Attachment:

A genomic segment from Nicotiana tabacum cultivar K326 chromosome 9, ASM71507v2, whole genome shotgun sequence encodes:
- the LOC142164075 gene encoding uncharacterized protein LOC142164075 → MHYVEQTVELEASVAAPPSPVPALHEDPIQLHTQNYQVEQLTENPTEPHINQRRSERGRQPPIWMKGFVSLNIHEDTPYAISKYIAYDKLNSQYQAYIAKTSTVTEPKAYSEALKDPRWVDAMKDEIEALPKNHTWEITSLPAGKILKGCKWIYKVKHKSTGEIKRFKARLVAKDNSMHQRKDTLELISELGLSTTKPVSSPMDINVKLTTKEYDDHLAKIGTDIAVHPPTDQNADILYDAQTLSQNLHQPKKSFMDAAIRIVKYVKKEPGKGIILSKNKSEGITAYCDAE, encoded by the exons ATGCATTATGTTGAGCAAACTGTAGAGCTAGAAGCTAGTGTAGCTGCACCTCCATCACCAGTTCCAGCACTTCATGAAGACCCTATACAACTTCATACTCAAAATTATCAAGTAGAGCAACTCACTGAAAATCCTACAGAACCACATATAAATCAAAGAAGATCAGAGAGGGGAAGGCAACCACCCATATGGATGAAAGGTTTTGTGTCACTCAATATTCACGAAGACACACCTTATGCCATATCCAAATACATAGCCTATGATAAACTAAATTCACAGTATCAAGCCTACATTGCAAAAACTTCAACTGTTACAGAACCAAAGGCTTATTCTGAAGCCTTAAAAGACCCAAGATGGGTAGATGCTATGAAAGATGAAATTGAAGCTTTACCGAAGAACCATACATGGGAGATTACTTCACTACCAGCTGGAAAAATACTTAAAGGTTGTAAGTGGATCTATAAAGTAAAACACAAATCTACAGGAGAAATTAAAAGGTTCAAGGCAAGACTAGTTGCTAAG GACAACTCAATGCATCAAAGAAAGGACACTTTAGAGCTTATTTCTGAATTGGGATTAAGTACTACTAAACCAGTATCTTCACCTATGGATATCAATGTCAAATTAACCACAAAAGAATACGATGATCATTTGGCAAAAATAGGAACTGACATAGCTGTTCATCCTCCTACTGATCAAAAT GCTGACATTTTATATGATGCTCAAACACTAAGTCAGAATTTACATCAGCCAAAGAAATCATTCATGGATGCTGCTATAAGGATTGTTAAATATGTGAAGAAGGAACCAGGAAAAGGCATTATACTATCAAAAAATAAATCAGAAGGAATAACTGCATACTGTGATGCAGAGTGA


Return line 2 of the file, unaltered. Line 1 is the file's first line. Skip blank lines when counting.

- the LOC142164075 gene encoding uncharacterized protein LOC142164075 → MHYVEQTVELEASVAAPPSPVPALHEDPIQLHTQNYQVEQLTENPTEPHINQRRSERGRQPPIWMKGFVSLNIHEDTPYAISKYIAYDKLNSQYQAYIAKTSTVTEPKAYSEALKDPRWVDAMKDEIEALPKNHTWEITSLPAGKILKGCKWIYKVKHKSTGEIKRFKARLVAKDNSMHQRKDTLELISELGLSTTKPVSSPMDINVKLTTKEYDDHLAKIGTDIAVHPPTDQNADILYDAQTLSQNLHQPKKSFMDAAIRIVKYVKKEPGKGIILSKNKSEGITAYCDAE, encoded by the exons ATGCATTATGTTGAGCAAACTGTAGAGCTAGAAGCTAGTGTAGCTGCACCTCCATCACCAGTTCCAGCACTTCATGAAGACCCTATACAACTTCATACTCAAAATTATCAAGTAGAGCAACTCACTGAAAATCCTACAGAACCACATATAAATCAAAGAAGATCAGAGAGGGGAAGGCAACCACCCATATGGATGAAAGGTTTTGTGTCACTCAATATTCACGAAGACACACCTTATGCCATATCCAAATACATAGCCTATGATAAACTAAATTCACAGTATCAAGCCTACATTGCAAAAACTTCAACTGTTACAGAACCAAAGGCTTATTCTGAAGCCTTAAAAGACCCAAGATGGGTAGATGCTATGAAAGATGAAATTGAAGCTTTACCGAAGAACCATACATGGGAGATTACTTCACTACCAGCTGGAAAAATACTTAAAGGTTGTAAGTGGATCTATAAAGTAAAACACAAATCTACAGGAGAAATTAAAAGGTTCAAGGCAAGACTAGTTGCTAAG GACAACTCAATGCATCAAAGAAAGGACACTTTAGAGCTTATTTCTGAATTGGGATTAAGTACTACTAAACCAGTATCTTCACCTATGGATATCAATGTCAAATTAACCACAAAAGAATACGATGATCATTTGGCAAAAATAGGAACTGACATAGCTGTTCATCCTCCTACTGATCAAAAT GCTGACATTTTATATGATGCTCAAACACTAAGTCAGAATTTACATCAGCCAAAGAAATCATTCATGGATGCTGCTATAAGGATTGTTAAATATGTGAAGAAGGAACCAGGAAAAGGCATTATACTATCAAAAAATAAATCAGAAGGAATAACTGCATACTGTGATGCAGAGTGA